Most forms of acute head injury increase the volume of the intracranial contents.
Cerebral edema, hemorrhage, acute hydrocephalus, or rapidly growing
tumors all result in intracranial hypertension (see Chapter 104 and Table 104-5). The relationship
between the volume increase and the rise in intracranial pressure
is not linear. Small volumes can be accommodated either by stretch,
if the cranial sutures are still open, or by displacement of cerebrospinal
fluid (CSF) into the spinal canal (this is why in most forms of
intracranial hypertension, with the notable exception of hydrocephalus,
the ventricles appear small). To a lesser extent, the blood contained
at any time in the cerebral vessels, especially the cerebral veins,
diminishes. As the volume increase produced by the injury becomes
larger, however, the pressure increases more rapidly, a circumstance
that can be described as a volume-dependent decrease in the compliance
of the cranium. Any additional volume causes a disproportionate
elevation in intracranial pressure.
The most immediate and dangerous consequence of increased intracranial
pressure is a reduction in cerebral blood flow. Cerebral herniation
(see Chapter 104) tends to be a later development.
In most organs, blood flow is directly proportional to the difference
between arterial and venous pressure (the perfusion pressure) and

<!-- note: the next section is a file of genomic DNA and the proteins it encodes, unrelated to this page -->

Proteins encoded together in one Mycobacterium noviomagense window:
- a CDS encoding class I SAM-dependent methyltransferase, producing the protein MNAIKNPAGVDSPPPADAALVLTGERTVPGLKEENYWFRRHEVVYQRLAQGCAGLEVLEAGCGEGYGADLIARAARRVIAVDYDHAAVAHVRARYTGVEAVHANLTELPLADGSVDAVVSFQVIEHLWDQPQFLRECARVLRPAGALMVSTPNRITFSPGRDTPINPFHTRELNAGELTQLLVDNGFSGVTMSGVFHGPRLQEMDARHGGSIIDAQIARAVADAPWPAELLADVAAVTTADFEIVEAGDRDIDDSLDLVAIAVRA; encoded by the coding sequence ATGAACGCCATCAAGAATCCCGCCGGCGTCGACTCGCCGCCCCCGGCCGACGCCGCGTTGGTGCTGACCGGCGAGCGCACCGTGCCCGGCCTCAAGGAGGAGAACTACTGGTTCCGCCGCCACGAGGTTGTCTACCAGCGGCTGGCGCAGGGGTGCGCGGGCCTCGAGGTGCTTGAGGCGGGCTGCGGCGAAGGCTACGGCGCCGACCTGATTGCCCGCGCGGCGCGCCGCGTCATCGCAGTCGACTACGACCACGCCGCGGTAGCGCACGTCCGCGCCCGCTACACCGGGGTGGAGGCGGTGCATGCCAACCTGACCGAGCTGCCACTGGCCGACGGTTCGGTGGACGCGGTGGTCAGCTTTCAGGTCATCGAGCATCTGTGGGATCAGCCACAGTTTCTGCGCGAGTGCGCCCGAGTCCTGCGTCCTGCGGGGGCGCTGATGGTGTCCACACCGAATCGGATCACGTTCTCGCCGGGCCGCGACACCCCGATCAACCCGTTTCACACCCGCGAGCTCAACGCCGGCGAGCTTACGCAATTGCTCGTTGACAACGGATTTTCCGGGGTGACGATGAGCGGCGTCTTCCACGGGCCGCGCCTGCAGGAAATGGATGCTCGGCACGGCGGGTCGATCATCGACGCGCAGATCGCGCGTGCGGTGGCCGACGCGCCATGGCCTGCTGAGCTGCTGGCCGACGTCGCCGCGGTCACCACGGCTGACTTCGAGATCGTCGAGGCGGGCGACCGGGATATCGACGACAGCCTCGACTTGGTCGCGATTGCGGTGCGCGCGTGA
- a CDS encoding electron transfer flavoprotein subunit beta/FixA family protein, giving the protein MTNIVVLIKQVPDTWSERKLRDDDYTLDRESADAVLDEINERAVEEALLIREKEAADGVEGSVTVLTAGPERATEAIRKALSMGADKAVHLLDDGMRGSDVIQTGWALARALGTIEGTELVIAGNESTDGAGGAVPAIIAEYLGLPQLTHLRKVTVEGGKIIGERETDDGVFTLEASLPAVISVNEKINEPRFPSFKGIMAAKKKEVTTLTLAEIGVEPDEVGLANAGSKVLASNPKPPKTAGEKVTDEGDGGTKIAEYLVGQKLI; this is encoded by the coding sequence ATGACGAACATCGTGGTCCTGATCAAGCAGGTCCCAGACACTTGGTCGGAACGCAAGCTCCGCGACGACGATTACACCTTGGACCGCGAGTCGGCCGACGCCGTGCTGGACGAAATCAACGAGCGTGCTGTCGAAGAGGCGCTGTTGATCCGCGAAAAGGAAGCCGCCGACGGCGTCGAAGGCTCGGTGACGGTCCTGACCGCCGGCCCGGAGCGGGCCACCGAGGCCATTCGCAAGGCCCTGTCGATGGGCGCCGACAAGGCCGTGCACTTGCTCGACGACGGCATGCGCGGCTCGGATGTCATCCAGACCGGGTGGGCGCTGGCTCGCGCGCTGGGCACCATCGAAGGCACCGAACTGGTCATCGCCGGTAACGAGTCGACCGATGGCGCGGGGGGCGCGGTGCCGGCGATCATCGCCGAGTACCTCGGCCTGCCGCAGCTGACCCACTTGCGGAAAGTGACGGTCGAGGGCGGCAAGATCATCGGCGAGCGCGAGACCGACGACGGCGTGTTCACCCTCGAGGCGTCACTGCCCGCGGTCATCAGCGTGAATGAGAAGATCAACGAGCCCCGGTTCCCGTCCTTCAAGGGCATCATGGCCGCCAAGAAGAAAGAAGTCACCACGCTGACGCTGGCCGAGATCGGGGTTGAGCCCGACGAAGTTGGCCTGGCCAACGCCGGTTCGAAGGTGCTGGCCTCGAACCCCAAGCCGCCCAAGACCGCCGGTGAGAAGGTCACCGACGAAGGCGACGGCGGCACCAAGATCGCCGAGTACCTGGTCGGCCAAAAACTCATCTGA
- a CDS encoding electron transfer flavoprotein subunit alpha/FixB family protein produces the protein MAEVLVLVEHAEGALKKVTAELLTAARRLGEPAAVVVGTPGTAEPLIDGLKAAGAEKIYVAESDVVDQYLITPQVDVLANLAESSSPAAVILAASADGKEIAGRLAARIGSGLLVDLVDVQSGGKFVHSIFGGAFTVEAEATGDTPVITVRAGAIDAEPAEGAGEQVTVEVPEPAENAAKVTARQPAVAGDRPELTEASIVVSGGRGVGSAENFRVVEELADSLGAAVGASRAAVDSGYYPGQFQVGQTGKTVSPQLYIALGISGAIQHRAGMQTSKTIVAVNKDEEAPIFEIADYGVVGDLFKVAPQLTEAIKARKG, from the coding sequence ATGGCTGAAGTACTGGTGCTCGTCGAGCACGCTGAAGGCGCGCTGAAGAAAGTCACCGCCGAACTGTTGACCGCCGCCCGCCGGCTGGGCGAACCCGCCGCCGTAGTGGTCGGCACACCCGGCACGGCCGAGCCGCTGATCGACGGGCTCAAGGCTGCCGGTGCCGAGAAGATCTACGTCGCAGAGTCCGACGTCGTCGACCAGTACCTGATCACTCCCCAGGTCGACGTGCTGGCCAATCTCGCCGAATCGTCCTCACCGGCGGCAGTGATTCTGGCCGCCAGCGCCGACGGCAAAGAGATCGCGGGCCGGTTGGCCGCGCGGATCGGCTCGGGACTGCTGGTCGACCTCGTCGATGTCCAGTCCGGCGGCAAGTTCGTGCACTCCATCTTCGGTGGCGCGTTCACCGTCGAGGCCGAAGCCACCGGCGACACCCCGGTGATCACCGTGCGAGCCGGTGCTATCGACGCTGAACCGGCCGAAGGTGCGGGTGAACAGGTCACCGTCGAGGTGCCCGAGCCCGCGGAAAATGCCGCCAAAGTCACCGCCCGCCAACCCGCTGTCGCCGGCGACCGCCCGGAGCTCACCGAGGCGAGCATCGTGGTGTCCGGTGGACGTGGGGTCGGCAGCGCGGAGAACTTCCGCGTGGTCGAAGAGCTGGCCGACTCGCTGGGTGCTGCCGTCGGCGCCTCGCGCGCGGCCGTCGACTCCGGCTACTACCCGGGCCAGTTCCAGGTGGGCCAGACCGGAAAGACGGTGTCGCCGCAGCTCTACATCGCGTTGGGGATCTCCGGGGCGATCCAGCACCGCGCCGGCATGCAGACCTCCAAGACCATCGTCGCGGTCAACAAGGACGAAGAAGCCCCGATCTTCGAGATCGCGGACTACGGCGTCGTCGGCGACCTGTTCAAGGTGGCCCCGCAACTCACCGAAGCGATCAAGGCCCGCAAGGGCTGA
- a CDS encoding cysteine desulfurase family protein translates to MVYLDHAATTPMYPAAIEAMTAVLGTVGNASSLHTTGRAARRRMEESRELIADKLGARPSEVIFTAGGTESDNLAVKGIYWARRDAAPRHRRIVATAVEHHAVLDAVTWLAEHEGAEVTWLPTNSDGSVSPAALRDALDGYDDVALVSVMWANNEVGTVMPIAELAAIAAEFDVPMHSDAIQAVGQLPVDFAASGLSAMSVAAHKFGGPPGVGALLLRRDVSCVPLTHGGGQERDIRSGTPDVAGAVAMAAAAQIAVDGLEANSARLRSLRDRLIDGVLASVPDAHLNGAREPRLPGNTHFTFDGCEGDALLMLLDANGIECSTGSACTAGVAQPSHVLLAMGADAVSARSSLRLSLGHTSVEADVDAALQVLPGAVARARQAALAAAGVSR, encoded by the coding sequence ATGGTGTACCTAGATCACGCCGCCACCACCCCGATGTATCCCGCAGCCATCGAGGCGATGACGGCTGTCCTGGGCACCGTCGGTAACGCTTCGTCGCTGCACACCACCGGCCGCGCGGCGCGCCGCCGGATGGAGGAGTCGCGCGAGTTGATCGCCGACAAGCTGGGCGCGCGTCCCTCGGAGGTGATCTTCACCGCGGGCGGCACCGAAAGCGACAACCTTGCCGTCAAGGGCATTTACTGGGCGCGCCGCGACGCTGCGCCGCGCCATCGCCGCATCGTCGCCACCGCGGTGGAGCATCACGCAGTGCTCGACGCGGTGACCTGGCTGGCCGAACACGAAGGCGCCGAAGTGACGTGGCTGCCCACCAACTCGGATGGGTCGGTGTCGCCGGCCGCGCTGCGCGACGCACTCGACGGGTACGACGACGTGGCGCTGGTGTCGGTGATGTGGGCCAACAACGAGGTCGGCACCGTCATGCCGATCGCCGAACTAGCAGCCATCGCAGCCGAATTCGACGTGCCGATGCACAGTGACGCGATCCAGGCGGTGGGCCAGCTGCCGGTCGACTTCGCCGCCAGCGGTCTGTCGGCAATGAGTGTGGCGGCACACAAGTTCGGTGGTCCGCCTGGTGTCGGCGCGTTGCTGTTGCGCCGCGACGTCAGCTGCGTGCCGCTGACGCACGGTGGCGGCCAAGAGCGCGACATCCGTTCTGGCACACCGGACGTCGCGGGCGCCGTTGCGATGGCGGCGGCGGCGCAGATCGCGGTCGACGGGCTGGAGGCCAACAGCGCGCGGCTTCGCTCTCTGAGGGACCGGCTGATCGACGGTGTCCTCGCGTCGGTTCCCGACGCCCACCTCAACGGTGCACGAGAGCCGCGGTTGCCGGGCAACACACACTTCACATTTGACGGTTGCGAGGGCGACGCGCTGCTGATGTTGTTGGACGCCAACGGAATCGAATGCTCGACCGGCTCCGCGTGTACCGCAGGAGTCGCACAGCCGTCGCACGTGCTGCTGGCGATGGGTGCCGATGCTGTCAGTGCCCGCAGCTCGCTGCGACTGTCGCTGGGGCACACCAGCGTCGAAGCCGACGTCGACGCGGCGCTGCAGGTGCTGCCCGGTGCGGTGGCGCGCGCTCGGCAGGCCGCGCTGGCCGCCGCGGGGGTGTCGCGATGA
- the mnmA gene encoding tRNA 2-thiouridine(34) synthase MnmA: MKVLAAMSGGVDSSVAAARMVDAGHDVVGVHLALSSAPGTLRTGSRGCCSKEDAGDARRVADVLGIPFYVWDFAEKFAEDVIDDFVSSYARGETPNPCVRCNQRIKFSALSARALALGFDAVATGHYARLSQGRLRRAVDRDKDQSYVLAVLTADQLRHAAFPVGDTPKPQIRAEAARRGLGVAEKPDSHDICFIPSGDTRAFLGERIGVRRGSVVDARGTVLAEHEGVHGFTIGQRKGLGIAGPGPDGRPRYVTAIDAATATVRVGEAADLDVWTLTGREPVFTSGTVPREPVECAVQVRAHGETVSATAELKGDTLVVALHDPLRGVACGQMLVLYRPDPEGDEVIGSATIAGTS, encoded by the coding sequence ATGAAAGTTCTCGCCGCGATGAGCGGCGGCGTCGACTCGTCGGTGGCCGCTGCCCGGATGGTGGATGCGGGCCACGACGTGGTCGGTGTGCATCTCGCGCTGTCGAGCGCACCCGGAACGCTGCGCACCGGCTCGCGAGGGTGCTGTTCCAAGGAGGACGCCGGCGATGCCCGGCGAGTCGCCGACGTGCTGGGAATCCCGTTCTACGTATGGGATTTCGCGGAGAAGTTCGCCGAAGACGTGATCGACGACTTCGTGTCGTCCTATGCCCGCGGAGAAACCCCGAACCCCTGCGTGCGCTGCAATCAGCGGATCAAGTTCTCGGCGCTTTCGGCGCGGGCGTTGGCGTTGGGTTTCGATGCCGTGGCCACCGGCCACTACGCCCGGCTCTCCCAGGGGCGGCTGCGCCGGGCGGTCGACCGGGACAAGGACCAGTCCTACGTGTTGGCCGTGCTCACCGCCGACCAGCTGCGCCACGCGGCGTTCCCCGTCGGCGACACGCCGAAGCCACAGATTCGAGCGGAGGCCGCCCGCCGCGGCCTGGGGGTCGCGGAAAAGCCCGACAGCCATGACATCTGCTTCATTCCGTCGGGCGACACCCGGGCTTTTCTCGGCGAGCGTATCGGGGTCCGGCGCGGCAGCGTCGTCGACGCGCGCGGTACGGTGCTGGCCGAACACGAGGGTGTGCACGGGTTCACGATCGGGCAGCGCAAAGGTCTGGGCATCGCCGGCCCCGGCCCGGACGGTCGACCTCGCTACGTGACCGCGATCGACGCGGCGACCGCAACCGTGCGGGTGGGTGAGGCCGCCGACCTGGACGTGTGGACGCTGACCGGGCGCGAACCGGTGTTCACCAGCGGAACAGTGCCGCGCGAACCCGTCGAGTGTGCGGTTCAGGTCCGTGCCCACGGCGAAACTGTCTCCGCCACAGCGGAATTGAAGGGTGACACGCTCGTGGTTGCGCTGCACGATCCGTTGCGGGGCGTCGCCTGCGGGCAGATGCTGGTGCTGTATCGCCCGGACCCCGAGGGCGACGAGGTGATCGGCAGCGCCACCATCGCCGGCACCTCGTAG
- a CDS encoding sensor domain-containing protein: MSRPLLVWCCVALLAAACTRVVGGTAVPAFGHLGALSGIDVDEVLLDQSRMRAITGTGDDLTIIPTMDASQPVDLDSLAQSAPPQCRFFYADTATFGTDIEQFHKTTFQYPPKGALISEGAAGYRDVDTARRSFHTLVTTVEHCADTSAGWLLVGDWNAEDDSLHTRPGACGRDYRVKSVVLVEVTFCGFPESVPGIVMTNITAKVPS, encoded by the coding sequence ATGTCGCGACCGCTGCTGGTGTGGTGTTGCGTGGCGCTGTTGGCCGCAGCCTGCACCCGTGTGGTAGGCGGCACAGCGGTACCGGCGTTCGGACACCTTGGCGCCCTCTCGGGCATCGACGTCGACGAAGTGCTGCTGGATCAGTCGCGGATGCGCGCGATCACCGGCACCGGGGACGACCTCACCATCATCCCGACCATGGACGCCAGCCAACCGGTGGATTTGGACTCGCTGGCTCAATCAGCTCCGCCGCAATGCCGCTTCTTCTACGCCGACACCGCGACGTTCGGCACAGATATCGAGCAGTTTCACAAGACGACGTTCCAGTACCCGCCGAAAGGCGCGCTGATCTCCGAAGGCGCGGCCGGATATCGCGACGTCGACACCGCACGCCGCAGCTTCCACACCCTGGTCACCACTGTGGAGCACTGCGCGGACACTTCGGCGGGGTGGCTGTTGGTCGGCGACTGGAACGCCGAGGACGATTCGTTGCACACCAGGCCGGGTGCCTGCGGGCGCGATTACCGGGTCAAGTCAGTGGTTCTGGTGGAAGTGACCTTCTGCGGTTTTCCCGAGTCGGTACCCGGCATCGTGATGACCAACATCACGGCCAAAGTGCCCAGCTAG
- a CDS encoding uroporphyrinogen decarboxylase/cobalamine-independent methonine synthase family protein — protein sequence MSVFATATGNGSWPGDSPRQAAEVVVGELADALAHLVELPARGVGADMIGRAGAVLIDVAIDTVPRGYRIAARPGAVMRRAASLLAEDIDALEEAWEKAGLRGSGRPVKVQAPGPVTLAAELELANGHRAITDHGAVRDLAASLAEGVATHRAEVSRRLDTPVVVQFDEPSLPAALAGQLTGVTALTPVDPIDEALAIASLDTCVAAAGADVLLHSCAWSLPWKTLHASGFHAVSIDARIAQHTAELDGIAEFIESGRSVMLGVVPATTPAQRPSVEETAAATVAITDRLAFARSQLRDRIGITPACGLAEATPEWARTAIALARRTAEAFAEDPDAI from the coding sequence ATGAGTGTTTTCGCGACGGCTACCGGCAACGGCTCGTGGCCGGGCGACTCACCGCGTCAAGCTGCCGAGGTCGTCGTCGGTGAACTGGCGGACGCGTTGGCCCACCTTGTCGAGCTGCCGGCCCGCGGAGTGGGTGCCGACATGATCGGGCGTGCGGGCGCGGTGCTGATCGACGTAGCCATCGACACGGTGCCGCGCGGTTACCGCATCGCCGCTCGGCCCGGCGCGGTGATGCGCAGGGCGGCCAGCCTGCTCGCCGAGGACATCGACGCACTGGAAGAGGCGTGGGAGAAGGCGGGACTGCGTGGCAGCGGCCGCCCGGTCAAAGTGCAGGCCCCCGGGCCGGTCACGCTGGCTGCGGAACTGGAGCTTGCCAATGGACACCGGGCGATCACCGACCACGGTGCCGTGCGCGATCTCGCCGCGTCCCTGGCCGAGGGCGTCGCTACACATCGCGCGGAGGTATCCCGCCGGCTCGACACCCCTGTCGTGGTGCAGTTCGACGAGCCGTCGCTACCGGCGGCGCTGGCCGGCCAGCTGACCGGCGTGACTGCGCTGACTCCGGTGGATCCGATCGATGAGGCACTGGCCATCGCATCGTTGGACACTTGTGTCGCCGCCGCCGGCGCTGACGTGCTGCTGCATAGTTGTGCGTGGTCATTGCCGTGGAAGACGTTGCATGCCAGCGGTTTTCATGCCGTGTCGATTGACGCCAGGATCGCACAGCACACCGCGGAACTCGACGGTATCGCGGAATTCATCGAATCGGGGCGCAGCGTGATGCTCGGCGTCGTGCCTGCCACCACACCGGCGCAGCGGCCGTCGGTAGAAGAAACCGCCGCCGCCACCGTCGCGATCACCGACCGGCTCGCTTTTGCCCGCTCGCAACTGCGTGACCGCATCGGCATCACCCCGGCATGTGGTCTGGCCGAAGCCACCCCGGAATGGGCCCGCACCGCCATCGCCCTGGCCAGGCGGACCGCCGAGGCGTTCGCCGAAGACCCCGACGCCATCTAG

is inversely proportional to the resistance of the organ’s
vascular bed. Some organs, such as the heart and the brain, regulate
their vascular tone (and thus their vascular resistance) to maintain
constant blood flow over a wide range of perfusion pressures appropriate
for age (autoregulation). Below or above this autoregulation range,
blood flow changes in proportion to perfusion pressure. (Other organs,
such as the intestine and the skin, have their flow regulated by
neural and humoral inputs in response to a variety of physiological
circumstances, sometimes without change in blood pressure.)
The cranial enclosure introduces a new variable for consideration.
The outside surface of the cerebral blood vessels is exposed to
intracranial pressure. If this pressure exceeds venous pressure,
then the effective perfusion pressure is the difference between
arterial and intracranial pressure, the venous pressure becoming
irrelevant in defining blood flow (just as the height of a waterfall
is irrelevant in determining the flow of the river). Intracranial
hypertension can reduce cerebral perfusion pressure below the autoregulation
range of the cerebral blood vessels, resulting in cerebral ischemia.
Cerebrospinal fluid production and subsequent absorption is,
like cerebral blood flow, quite dynamic. The choroid plexus accounts for
at least 70% of the brain’s production of cerebrospinal
fluid, and the transependymal movement of fluid from the brain parenchyma to
the ventricular system accounts for the rest. The average volume
of cerebrospinal fluid in children ages 4 to 13 years is 90 mL,
and the rate of formation is approximately 500 mL per day, resulting
in an hourly turnover of about 14% of the total volume.
The rate of production remains fairly constant and declines only
slightly with increased intracranial pressure, but the rate of ...